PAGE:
And yet, in the match programme for the home game with Sunderland just before Christmas, Madejski made this curious declaration: "We are now aiming to establish ourselves as a serious power within English football." That may well have been a fanciful ideal, but it was simply not supported by facts. Tellingly, in that match, Steve Coppell's men scraped a victory against a poor Sunderland with a controversial Stephen Hunt winner. It propelled them to 12th.
However, it was no surprise that it was 1 March before Reading won again. And they have done so only twice since then as Coppell has responded to the threat of impending doom with this irritating phrase of mitigation: "We are what we are." Words that scarcely juxtapose happily with Madejski's earlier pronouncement.
Most significantly, though, other clubs were adapting to their circumstances. It hurts to say this, as an observer who has watched with admiration his hometown club ascend from the old Third Division, but Madejski, the man who saved Reading, and Coppell, the man who led them to the promised land, have both proved culpable. They have failed to adapt to terrain which contains more predators than the banks of the Amazon.
Coppell's limited, modest purchases (the most expensive being £2.5m for Emerse Fae from Nantes, who was suspended for refusing to turn out for the reserves after a dismal season) never looked sufficient.
One imagines that Madejski deluded himself that you simplydelegate to your management team and success inevitably flows, as it had done for many years. He is a decent, principled man, and yet, in a sense, that makes him not cut out for the self-interest demanded for survival in the Premier League, a forbidding place where the words of his sometime companion Cilla Black are never heard: "Step inside love – and stay."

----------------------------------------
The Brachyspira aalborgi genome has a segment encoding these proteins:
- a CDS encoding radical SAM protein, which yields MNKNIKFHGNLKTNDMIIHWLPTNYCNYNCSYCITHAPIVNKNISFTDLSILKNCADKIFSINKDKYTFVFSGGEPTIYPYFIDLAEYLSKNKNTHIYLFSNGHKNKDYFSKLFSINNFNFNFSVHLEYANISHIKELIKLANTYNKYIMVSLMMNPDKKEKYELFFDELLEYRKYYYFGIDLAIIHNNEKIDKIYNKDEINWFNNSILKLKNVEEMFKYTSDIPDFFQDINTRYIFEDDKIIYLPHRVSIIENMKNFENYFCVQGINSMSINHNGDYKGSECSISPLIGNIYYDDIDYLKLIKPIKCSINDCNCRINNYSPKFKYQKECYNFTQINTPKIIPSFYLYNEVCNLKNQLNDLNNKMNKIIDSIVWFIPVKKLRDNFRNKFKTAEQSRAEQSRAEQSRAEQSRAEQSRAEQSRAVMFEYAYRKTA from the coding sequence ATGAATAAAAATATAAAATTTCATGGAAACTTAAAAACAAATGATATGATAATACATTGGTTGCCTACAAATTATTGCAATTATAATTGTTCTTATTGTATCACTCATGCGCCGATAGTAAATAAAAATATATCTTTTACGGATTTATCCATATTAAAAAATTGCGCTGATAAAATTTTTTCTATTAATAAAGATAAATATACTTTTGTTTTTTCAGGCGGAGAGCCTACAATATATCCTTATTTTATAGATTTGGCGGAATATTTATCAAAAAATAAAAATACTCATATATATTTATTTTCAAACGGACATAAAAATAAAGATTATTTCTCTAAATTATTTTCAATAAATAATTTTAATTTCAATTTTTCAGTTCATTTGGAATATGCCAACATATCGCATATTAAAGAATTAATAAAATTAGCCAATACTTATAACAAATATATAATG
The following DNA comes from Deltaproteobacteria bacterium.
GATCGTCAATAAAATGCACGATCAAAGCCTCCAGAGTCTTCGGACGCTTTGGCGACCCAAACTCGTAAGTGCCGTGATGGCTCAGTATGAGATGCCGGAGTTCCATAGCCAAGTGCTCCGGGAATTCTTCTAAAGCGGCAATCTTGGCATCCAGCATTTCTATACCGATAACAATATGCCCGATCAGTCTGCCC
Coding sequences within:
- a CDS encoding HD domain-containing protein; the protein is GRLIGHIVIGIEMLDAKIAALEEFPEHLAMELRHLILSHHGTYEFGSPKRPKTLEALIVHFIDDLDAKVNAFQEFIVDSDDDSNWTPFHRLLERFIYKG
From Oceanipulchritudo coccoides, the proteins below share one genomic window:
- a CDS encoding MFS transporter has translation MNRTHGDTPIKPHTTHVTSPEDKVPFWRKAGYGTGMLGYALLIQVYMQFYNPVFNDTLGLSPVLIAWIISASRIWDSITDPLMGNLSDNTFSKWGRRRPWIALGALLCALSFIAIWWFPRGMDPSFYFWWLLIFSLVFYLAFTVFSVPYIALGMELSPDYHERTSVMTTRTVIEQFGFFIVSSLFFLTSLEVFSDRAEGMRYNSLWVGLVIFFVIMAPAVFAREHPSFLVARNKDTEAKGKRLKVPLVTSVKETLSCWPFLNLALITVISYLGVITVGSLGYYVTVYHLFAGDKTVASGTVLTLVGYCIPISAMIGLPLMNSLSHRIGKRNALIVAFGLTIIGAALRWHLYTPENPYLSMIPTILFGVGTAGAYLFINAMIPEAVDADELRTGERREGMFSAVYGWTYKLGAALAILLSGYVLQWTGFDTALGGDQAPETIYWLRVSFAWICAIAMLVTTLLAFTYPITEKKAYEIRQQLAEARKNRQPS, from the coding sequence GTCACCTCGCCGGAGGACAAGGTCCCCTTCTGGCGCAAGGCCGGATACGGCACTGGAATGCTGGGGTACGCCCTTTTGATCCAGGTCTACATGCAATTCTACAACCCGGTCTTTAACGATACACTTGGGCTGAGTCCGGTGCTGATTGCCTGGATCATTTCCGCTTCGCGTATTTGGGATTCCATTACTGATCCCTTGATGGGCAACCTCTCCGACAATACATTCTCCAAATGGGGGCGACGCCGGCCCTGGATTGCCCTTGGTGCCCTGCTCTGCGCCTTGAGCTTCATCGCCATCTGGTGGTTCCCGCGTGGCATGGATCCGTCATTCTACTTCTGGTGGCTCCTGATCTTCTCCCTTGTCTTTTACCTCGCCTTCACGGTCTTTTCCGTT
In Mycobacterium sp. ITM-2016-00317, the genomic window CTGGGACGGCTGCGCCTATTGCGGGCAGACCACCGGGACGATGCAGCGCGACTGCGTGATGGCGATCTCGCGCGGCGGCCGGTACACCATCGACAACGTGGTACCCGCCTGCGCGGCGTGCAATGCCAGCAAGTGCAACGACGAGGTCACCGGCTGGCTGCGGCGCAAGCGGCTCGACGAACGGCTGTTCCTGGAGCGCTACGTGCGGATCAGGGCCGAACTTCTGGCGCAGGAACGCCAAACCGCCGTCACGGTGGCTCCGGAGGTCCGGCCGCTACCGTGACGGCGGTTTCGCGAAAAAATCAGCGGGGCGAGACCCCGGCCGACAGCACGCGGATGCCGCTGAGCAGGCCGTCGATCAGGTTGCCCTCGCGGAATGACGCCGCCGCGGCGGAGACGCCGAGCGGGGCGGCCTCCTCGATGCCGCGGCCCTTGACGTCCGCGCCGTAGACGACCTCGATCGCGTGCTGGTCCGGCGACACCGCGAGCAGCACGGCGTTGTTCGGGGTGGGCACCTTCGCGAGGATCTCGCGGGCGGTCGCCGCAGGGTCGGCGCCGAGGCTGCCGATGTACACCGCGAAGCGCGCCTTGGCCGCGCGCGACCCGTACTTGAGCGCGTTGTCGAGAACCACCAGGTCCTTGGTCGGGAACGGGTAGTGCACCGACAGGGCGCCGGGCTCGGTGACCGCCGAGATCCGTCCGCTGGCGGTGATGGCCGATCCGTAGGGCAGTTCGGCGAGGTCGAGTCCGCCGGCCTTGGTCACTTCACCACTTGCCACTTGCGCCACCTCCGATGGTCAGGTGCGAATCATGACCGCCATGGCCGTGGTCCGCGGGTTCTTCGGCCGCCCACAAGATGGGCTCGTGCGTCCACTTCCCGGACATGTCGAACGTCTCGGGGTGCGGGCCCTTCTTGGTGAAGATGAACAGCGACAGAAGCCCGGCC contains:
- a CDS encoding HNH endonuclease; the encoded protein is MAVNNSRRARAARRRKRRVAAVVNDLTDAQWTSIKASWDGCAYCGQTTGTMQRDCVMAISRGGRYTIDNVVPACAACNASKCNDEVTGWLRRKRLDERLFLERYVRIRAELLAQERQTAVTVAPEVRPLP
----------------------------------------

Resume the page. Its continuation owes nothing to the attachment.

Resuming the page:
Fulham, whose two new managers in just over a year hired players with the desperation of children forcing coins into a slot machine, are the marginal favourites to prevail. They are one of seven clubs among the current bottom 10 who have changed managers (one change, at Birmingham, was enforced, following the departure of Steve Bruce to Wigan). Madejski is horrified by suggestions that he should have metamorphosed into the stereotypical intervening chairman, and no one suggests he should have ousted Coppell, whose management style is in many ways exemplary.
Coppell does not verbally beat up referees. He accepts defeat on that stoical chin. And he has remained faithful to players whom he nurtured from the lower leagues, or in the case of Doyle and Shane Long, bought for a pint of Guinness (slightly more, actually) in Ireland. But he made a fundamental error, over which he now accepts mea culpa: his inertia in the transfer market. For a season, momentum sustained his team. But then the defensive frailties of players who have failed to deliver to last season's standards, a dearth of midfield vision and forwards who are not quite the supreme executioners they thought they were have cost Reading dear. Continuity is admirable, as Sir Alex Ferguson has demon-strated, but even the great football knight reinforces from a position of strength. At the Madejski, no fewer than 15 of the squad who won the Championship with a record 106 points two years ago remain in the first-team shake-up. That is a remarkable statistic, in many ways admirable, but is likely to ultimately prove fatal.
It was evident as long ago as last summer that a significant bolstering of the squad was required. The instincts of Madejski should have warned him that in this business you must speculate to survive. You simply cannot stand still. That is what Reading have attempted to do; marooned in a timewarp of self-admiration for the previous two years' achievements. Which is why, for the man who started out as a salesman at the old Huntley & Palmers biscuit factory, it will be an uncomfortable day. Probably culminating with him seeking out crumbs of comfort from the bottom of the Premier League barrel, in the knowledge that it could have been avoided.